The Art of becoming and being a “Scrum Manager”
Yes, this is not a slip of the tongue - the intended term in the title is in fact “Scrum Manager”. So what could potentially turn a Scrum Master into a Scrum Manager, something which most Scrum Masters don’t even realise they are slowly becoming? Is it the things that managers are traditionally tasked with that Scrum Masters are now expected to undertake in order to fulfil their role? Let’s break this down.
If one researches what a Scrum Master is responsible for, one will most likely encounter the following terms:
- Agile process manager;
- One who lives and breathes agile values and principles;
- Servant leader;
- Protector of the team;
- Remover of barriers;
- Change agent;
- Improving the efficiency of the team;
- Encouraging collaboration;
- Coaching on all things Agile.
However, if you were to inspect some of the current roles and responsibilities Scrum Masters are being tasked with you will most likely find a plethora of different things that do not coincide with the traditional list. Let’s investigate what some of these might be:
- Being responsible for the team’s Sprint deliverables;
- Explaining why project deadlines were missed (this is wrong on so many levels!);
- Mitigating (project) risks;
- Managing relationships with stakeholders;
- Approving team members’ leave;
- Being constantly aware of team members’ working hours (clock watching?);
- Scheduling and coordinating of meetings, not just the Scrum ceremonies;
- Being the communicator of any and all requirements (even technical ones) from external sources. As in, “Send this notice of the server decommission to the Scrum Masters and they’ll make sure whatever is required will happen”;
- Being the secretary for the team; i.e. getting any team requirements, be it hardware, software, stationery, refreshments and food catering fulfilled, arranging for office moves, taking minutes at meetings, arranging functions/celebrations, etc.;
- Raising complaints with the relevant parties, and ironing out conflicts between team members, or between teams;
- Ensuring compliance of team members with HR policies such as ensuring that leave is submitted when a team member is not in the office, etc.;
- Managing and communicating production deployments - i.e. arranging all activities around a deployment and communicating relevant info to stakeholders before, during and after those deployments;
- Keeping and communicating up-to-date schedules regarding any kind of required dev standby or testing roster.
I’m pretty sure many Scrum Masters have found themselves doing at least one or more of the above tasks. Also, there are presumably many more responsibilities and tasks which Scrum Masters around the world are currently finding themselves saddled with. These roles may not necessarily be within the scope of what they usually would have perceived or accepted as part of a Scrum Master’s role.
One can clearly see that there is a mismatch between what a Scrum Master traditionally is supposed to bring to the table, and what they are slowly, and probably unknowingly, becoming: managers. The question needs to be asked: should this be allowed, is it healthy, and should Scrum Masters accept these responsibilities even though it may inevitably mean that they will have less time, bandwidth and focus to concentrate on the things that really matter? The things which help their teams continuously improve and become better at being agile? Though one could argue that having the Scrum Master undertake these tasks does, in fact, make their teams more efficient, enabling more flow and should be done.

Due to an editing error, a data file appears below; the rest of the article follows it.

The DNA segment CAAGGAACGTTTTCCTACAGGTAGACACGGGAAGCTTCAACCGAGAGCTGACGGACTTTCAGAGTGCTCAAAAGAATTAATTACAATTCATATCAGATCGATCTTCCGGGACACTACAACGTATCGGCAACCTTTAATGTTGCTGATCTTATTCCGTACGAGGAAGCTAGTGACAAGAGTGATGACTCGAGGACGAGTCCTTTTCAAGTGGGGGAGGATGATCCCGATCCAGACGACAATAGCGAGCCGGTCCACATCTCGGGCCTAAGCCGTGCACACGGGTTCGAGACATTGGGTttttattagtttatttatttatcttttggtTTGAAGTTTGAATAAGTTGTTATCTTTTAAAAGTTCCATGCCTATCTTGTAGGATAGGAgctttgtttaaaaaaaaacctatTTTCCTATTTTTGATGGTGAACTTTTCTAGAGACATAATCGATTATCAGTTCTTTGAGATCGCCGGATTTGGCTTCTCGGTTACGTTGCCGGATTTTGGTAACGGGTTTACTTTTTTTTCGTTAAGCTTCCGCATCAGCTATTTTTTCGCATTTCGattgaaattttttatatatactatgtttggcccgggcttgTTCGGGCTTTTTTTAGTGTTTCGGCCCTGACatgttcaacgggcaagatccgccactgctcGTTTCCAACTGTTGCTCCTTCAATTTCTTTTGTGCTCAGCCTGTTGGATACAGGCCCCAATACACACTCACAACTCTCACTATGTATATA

We all know, and research confirms, that there is a definite difference between project managers and Scrum Masters. There is a reason why people choose to become the one and not the other. One focuses on the project and its delivery, while the other focuses on the team, trying to improve efficiencies and turnaround. Do organisations really believe that taking a Scrum Master and giving them (project) managerial responsibilities is the equivalent of “being agile”? Moreover, are they not selling themselves short of what they really deserve, jeopardising their noble intent of becoming agile and garnering all the benefits? Can those organisations honestly tell the world, their stakeholders, their shareholders, their own people, that they have embraced Agile, simply because they have employed Scrum Masters, yet continue to assign typical project management tasks and responsibilities to them? Or is this an evolution where an organisation aiming to become Agile naturally progresses through? Is the final destination a place where Scrum Masters come into their own and do what they were always supposed to do – incrementally and consistently improve the team’s performance via inspect and adapt?
On the other hand, one could also argue that a Scrum Master should simply accept that they will do whatever it takes to help the team perform at their highest level, whether that includes any of these “managerial” tasks or not. Perhaps we should just ignore this discrepancy between the roles and simply accept that it’s “part of the job”. Maybe the role of Scrum Manager is, in fact, a legitimate one which has evolved out of necessity. If improving our teams’ performance and our organisations’ adoption of Agile means that we will do such managerial-type tasks, then so be it! Let’s give the benefit of the doubt and ask why not? Yet if so, we cannot avoid asking ourselves the following question: are we doing ourselves, our teams, our organisations, and our profession a disservice? Is there a price to pay for becoming and being a “Scrum Manager”?